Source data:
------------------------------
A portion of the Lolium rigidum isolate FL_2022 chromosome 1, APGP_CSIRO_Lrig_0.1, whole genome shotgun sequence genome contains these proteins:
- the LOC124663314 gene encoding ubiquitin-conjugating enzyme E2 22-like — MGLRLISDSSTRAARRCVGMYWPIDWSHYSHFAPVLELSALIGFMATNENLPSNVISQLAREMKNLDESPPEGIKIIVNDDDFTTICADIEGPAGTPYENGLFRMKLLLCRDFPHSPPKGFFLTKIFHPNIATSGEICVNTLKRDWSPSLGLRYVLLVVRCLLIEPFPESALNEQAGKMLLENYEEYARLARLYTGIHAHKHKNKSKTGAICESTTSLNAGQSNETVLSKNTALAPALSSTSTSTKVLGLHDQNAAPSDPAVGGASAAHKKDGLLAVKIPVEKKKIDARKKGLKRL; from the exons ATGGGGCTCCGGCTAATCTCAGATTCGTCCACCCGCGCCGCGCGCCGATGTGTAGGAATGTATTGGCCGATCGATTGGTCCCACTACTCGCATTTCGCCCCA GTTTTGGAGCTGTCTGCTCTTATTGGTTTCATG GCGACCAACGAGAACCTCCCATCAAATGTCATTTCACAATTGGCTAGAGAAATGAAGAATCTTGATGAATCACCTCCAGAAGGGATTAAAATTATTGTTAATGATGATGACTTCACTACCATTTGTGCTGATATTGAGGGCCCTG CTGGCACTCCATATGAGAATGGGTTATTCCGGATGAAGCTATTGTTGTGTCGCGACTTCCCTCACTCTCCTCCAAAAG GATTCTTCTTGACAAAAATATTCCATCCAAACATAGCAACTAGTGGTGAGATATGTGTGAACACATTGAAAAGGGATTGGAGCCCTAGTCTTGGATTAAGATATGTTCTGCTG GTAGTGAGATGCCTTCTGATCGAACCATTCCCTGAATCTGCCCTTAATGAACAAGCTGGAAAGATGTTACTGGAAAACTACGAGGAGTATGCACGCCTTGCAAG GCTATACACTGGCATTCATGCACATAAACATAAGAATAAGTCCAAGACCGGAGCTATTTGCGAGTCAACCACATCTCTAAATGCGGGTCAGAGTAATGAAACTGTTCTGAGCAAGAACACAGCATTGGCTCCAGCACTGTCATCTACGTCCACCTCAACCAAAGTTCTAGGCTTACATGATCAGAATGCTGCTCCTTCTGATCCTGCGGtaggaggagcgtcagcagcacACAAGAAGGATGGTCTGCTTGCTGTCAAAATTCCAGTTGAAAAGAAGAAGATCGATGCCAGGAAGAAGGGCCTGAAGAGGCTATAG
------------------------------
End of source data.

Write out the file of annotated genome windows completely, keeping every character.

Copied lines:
A portion of the Lolium rigidum isolate FL_2022 chromosome 1, APGP_CSIRO_Lrig_0.1, whole genome shotgun sequence genome contains these proteins:
- the LOC124663314 gene encoding ubiquitin-conjugating enzyme E2 22-like — MGLRLISDSSTRAARRCVGMYWPIDWSHYSHFAPVLELSALIGFMATNENLPSNVISQLAREMKNLDESPPEGIKIIVNDDDFTTICADIEGPAGTPYENGLFRMKLLLCRDFPHSPPKGFFLTKIFHPNIATSGEICVNTLKRDWSPSLGLRYVLLVVRCLLIEPFPESALNEQAGKMLLENYEEYARLARLYTGIHAHKHKNKSKTGAICESTTSLNAGQSNETVLSKNTALAPALSSTSTSTKVLGLHDQNAAPSDPAVGGASAAHKKDGLLAVKIPVEKKKIDARKKGLKRL; from the exons ATGGGGCTCCGGCTAATCTCAGATTCGTCCACCCGCGCCGCGCGCCGATGTGTAGGAATGTATTGGCCGATCGATTGGTCCCACTACTCGCATTTCGCCCCA GTTTTGGAGCTGTCTGCTCTTATTGGTTTCATG GCGACCAACGAGAACCTCCCATCAAATGTCATTTCACAATTGGCTAGAGAAATGAAGAATCTTGATGAATCACCTCCAGAAGGGATTAAAATTATTGTTAATGATGATGACTTCACTACCATTTGTGCTGATATTGAGGGCCCTG CTGGCACTCCATATGAGAATGGGTTATTCCGGATGAAGCTATTGTTGTGTCGCGACTTCCCTCACTCTCCTCCAAAAG GATTCTTCTTGACAAAAATATTCCATCCAAACATAGCAACTAGTGGTGAGATATGTGTGAACACATTGAAAAGGGATTGGAGCCCTAGTCTTGGATTAAGATATGTTCTGCTG GTAGTGAGATGCCTTCTGATCGAACCATTCCCTGAATCTGCCCTTAATGAACAAGCTGGAAAGATGTTACTGGAAAACTACGAGGAGTATGCACGCCTTGCAAG GCTATACACTGGCATTCATGCACATAAACATAAGAATAAGTCCAAGACCGGAGCTATTTGCGAGTCAACCACATCTCTAAATGCGGGTCAGAGTAATGAAACTGTTCTGAGCAAGAACACAGCATTGGCTCCAGCACTGTCATCTACGTCCACCTCAACCAAAGTTCTAGGCTTACATGATCAGAATGCTGCTCCTTCTGATCCTGCGGtaggaggagcgtcagcagcacACAAGAAGGATGGTCTGCTTGCTGTCAAAATTCCAGTTGAAAAGAAGAAGATCGATGCCAGGAAGAAGGGCCTGAAGAGGCTATAG